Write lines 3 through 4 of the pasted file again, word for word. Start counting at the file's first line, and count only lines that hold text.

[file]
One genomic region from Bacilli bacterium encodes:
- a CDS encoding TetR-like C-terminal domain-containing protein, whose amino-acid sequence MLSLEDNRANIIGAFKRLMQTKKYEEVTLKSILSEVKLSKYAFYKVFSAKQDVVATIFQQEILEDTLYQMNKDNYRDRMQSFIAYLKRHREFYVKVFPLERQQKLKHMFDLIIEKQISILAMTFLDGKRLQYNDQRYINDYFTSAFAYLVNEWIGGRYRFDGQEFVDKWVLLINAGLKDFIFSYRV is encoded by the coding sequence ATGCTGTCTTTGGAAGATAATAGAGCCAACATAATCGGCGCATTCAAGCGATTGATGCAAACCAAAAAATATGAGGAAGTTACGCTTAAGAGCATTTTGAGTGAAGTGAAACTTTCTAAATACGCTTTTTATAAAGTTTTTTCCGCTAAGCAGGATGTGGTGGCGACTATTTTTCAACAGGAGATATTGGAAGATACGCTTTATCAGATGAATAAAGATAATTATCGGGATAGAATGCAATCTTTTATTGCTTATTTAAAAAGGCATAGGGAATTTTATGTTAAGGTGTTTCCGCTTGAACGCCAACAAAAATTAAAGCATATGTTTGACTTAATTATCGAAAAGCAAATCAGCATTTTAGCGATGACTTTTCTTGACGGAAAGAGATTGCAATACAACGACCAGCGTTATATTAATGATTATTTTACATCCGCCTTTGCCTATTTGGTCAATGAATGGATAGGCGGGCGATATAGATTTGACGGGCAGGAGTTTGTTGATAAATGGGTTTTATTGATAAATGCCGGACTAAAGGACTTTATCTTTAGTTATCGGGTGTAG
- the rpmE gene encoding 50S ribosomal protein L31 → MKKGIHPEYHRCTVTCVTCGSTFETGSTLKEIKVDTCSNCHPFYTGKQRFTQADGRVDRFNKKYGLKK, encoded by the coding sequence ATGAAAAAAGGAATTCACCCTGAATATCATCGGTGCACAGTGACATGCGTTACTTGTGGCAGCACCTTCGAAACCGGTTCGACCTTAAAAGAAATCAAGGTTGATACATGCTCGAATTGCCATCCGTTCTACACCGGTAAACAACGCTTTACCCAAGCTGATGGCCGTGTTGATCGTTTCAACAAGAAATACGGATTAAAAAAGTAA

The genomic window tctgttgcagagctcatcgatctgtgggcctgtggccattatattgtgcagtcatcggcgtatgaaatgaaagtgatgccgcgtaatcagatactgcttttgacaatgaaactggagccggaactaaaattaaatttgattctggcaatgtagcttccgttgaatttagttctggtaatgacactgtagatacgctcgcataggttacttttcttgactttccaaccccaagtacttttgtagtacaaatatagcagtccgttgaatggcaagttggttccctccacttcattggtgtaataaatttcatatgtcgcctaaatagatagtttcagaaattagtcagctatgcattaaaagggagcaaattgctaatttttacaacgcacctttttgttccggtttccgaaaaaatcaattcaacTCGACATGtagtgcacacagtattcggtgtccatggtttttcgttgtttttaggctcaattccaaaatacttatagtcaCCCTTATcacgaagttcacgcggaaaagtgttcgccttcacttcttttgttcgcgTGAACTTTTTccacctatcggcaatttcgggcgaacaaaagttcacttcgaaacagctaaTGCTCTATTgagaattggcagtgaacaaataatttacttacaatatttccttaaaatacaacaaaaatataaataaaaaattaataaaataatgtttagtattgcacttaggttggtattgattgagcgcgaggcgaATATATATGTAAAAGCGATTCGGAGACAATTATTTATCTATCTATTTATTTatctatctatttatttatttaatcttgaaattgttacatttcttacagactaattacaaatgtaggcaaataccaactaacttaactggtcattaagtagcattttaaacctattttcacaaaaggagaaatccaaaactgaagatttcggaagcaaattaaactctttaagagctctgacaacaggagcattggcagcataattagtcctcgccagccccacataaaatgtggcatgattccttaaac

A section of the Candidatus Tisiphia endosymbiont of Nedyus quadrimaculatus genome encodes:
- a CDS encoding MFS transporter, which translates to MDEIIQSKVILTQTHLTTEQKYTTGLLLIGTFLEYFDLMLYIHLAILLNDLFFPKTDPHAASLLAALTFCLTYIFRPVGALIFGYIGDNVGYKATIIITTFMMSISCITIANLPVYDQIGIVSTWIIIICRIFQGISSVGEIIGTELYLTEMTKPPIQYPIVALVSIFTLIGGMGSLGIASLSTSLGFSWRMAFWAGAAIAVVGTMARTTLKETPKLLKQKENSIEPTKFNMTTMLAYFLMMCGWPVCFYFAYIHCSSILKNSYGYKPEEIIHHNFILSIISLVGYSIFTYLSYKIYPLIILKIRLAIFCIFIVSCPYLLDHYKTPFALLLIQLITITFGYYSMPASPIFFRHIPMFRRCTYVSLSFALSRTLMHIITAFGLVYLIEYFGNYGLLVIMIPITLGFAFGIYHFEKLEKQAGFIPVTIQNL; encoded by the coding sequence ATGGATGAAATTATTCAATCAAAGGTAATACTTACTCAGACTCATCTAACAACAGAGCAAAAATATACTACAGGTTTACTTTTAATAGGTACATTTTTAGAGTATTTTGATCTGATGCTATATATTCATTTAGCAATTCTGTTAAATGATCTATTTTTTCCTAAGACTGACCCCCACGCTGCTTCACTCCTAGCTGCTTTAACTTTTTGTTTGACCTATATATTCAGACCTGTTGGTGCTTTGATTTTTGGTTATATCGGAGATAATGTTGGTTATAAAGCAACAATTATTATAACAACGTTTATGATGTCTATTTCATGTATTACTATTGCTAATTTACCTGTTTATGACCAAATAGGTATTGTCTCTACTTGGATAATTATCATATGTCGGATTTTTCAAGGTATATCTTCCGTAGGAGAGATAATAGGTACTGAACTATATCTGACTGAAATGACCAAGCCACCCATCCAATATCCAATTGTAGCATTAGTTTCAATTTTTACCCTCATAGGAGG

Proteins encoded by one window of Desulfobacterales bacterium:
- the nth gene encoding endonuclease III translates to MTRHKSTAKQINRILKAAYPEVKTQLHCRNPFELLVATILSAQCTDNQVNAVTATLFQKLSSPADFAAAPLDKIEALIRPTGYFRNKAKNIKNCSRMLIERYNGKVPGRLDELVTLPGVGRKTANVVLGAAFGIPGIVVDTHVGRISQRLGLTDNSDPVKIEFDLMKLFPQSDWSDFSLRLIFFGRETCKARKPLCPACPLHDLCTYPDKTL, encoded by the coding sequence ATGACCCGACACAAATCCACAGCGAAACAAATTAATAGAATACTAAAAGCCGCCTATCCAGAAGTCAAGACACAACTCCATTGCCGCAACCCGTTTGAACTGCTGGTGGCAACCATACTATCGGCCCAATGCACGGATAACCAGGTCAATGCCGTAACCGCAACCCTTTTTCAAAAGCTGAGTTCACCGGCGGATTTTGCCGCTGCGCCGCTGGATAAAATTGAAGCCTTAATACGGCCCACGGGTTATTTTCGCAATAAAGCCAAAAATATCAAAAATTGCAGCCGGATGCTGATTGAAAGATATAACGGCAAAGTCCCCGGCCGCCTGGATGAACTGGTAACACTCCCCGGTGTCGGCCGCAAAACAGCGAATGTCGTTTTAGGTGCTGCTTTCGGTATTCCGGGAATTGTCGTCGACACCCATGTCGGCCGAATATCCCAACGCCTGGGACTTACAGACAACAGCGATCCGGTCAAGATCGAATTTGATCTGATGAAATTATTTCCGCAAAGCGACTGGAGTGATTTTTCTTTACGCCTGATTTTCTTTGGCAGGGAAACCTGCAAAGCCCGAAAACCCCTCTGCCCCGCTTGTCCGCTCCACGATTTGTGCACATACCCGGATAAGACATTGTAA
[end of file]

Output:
- the rpmE gene encoding 50S ribosomal protein L31 → MKKGIHPEYHRCTVTCVTCGSTFETGSTLKEIKVDTCSNCHPFYTGKQRFTQADGRVDRFNKKYGLKK, encoded by the coding sequence ATGAAAAAAGGAATTCACCCTGAATATCATCGGTGCACAGTGACATGCGTTACTTGTGGCAGCACCTTCGAAACCGGTTCGACCTTAAAAGAAATCAAGGTTGATACATGCTCGAATTGCCATCCGTTCTACACCGGTAAACAACGCTTTACCCAAGCTGATGGCCGTGTTGATCGTTTCAACAAGAAATACGGATTAAAAAAGTAA

The genomic window tctgttgcagagctcatcgatctgtgggcctgtggccattatattgtgcagtcatcggcgtatgaaatgaaagtgatgccgcgtaatcagatactgcttttgacaatgaaactggagccggaactaaaattaaatttgattctggcaatgtagcttccgttgaatttagttctggtaatgacactgtagatacgctcgcataggttacttttcttgactttccaaccccaagtacttttgtagtacaaatatagcagtccgttgaatggcaagttggttccctccacttcattggtgtaataaatttcatatgtcgcctaaatagatagtttcagaaattagtcagctatgcattaaaagggagcaaattgctaatttttacaacgcacctttttgttccggtttccgaaaaaatcaattcaacTCGACATGtagtgcacacagtattcggtgtccatggtttttcgttgtttttaggctcaattccaaaatacttatagtcaCCCTTATcacgaagttcacgcggaaaagtgttcgccttcacttcttttgttcgcgTGAACTTTTTccacctatcggcaatttcgggcgaacaaaagttcacttcgaaacagctaaTGCTCTATTgagaattggcagtgaacaaataatttacttacaatatttccttaaaatacaacaaaaatataaataaaaaattaataaaataatgtttagtattgcacttaggttggtattgattgagcgcgaggcgaATATATATGTAAAAGCGATTCGGAGACAATTATTTATCTATCTATTTATTTatctatctatttatttatttaatcttgaaattgttacatttcttacagactaattacaaatgtaggcaaataccaactaacttaactggtcattaagtagcattttaaacctattttcacaaaaggagaaatccaaaactgaagatttcggaagcaaattaaactctttaagagctctgacaacaggagcattggcagcataattagtcctcgccagccccacataaaatgtggcatgattccttaaac